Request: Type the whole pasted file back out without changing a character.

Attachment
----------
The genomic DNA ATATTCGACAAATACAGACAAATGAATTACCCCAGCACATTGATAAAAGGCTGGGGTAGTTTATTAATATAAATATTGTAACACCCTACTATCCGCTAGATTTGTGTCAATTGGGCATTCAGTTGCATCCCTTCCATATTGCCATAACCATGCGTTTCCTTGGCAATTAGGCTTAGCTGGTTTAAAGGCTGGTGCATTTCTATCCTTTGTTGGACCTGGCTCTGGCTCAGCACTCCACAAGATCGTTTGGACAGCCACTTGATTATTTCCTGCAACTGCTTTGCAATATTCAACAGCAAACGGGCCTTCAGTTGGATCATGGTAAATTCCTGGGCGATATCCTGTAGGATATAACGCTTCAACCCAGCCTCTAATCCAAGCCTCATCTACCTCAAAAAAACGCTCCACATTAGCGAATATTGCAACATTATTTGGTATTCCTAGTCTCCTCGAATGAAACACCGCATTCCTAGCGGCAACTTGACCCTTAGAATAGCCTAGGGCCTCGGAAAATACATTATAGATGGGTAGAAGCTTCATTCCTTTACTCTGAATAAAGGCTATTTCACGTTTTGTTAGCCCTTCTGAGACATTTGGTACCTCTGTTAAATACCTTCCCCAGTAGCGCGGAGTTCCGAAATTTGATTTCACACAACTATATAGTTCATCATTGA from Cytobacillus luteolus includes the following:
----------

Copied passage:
The genomic DNA ATATTCGACAAATACAGACAAATGAATTACCCCAGCACATTGATAAAAGGCTGGGGTAGTTTATTAATATAAATATTGTAACACCCTACTATCCGCTAGATTTGTGTCAATTGGGCATTCAGTTGCATCCCTTCCATATTGCCATAACCATGCGTTTCCTTGGCAATTAGGCTTAGCTGGTTTAAAGGCTGGTGCATTTCTATCCTTTGTTGGACCTGGCTCTGGCTCAGCACTCCACAAGATCGTTTGGACAGCCACTTGATTATTTCCTGCAACTGCTTTGCAATATTCAACAGCAAACGGGCCTTCAGTTGGATCATGGTAAATTCCTGGGCGATATCCTGTAGGATATAACGCTTCAACCCAGCCTCTAATCCAAGCCTCATCTACCTCAAAAAAACGCTCCACATTAGCGAATATTGCAACATTATTTGGTATTCCTAGTCTCCTCGAATGAAACACCGCATTCCTAGCGGCAACTTGACCCTTAGAATAGCCTAGGGCCTCGGAAAATACATTATAGATGGGTAGAAGCTTCATTCCTTTACTCTGAATAAAGGCTATTTCACGTTTTGTTAGCCCTTCTGAGACATTTGGTACCTCTGTTAAATACCTTCCCCAGTAGCGCGGAGTTCCGAAATTTGATTTCACACAACTATATAGTTCATCATTGA from Cytobacillus luteolus includes the following: